Just a Thursday

Thursday is typically my longest school day, starting class at 8 and going basically from class to class until 7:30.  BUT, this past Thursday was pretty amazing.  
Starting off with Illustration class, we had a guest speaker, Roberto Innocenti, an Italian illustrator and winner of The Hans Christian Andersen Award which is the highest international recognition given to an author and an illustrator of children's books. It was absolutely amazing to get to talk with such a successful and talented illustrator, with so many unbelievable works. Over 70 years old, and having to be translated by our teacher, he was still able to show us the book he’s working on right now which was super neat to see his process, sketches, etc. Check out some of his stuff!
The Adventures of Pinocchio, published 1988

The Last Resort, published 2002

Nutcracker, published 1996

From there, I went with my drawing class to the Museo dell'Opera del Duomo, which contains many of the original works of art created for the Basilica di Santa Maria del Fiora aka the Duomo. I love field trips with classes because you never have to pay for it your self. My teacher is also ridiculous. He insisted we get a class photo so he could email it to all of us (below). He's originally from England so has an intense accent but other than the accent he is exactly what you would imagine an art teacher in Florence to be like. He's very intellectual about the drawing process and is all about drawing from within and feeling the movements and motion. It's pretty hilarious.

Drawing class at the Museo dell'Opera del Duomo 2/10

Finally, in photography, we went to an old insane asylum on the other side of the city that now serves as a home to squatters and research labs. It was sort of too late when we went and got dark within the hour, (which yes, made it even more creepy than it already was) so in terms of getting good shots, we were limited. But, it was super interesting. Most of the buildings were locked, but in the past classes have been able to get inside where they found old x-rays, test tubes, and forensic labs. We were only really able to walk around the buildings but were able to talk with a bunch of the squatters. There were also SO many stray cats and dogs living there. The Italian government pays for the squatters to live in these broken down places and provide electricity and water for them. Though it comes out of the Italian tax money, it keeps them off the streets and from living within the main city, so they figure it's a better solution than kicking them out. Though it was a very interesting place to go and somewhere I would have never known to go on my own, I don't think I'll be visiting again on my own and especially not at night. I only brought my film camera, so unfortunately I'll have to wait till I get them developed to give you an idea of what it looked like.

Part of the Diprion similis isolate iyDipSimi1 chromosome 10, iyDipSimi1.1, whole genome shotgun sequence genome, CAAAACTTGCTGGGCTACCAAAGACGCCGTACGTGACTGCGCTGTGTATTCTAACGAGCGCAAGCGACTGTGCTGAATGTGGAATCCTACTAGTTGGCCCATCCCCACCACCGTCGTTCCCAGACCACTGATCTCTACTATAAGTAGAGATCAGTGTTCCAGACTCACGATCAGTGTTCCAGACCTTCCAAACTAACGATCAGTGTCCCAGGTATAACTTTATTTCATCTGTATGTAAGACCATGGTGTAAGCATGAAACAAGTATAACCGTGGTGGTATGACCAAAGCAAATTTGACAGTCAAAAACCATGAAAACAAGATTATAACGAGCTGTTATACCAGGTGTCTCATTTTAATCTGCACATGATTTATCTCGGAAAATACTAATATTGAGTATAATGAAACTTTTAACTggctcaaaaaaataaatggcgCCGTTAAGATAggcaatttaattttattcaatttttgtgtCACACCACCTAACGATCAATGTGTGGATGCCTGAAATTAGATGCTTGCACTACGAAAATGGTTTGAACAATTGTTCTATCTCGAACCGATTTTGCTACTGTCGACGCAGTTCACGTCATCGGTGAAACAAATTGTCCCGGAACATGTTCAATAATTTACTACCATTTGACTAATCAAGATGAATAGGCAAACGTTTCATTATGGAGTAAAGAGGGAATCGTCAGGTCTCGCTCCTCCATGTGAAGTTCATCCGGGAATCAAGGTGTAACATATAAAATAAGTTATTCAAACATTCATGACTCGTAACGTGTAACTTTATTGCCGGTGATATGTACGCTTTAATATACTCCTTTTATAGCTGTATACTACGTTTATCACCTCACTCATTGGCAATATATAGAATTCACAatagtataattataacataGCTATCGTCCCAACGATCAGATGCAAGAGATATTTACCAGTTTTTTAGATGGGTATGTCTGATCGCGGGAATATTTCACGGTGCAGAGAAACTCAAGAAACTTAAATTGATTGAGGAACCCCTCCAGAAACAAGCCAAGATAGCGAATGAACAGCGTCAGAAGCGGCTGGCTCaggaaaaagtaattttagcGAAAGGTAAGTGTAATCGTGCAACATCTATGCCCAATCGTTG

To end the day, and because the only way to do it in Italy is with wine, we attempted a wine power hour. Quite the success.
All-in-all, it was quite the Thursday.

Wednesday, February 9, 2011

To be Italian...

1. You push, not pull.
It's taken me till about this week to get used to the idea that you have to pull all doors to exit a building, and push all doors to enter. It's a sure sign when you're in a restaurant that you're American when you make this mistake. It's so instinctive to just push as you exit, that I guarantee you'll make it.

2. Business Hours
Never what they say they are. Most shops are open in the morning for about 4 hours, close in the afternoon, and then reopen in the late-afternoon/ night. This in-and-of its self is different than most 12-hour or 24-hour shops in the states. Additionally, for any given reason a shop can close down for the day or for few hours. Maybe they got hungry, it's someone's birthday or friends are in town and that warrants closing down.

3. No open container law.
The first night I was here and we walked around the streets sharing a bottle of wine, I felt so unsure if we were actually allowed to be doing that. Being here, I've realized that EVERYONE does it. It can be early in the morning and people will be sipping away at a beer in the middle of the street.

4. Residential vs. Business Addresses

Walking down the street and trying to find a store at Via Oruolla 13, you may think you're on the right track when you are following numbers 3 then 5, 7, 10... 83? The residential system is on an entirely different number system then the business'. If the numbers are in concrete on the street walls, then that's the business numbers, but if they're in blue and usually on an acrylic slab, then those are the apartments and houses. This is can be very tricky and annoying if you aren't aware of this.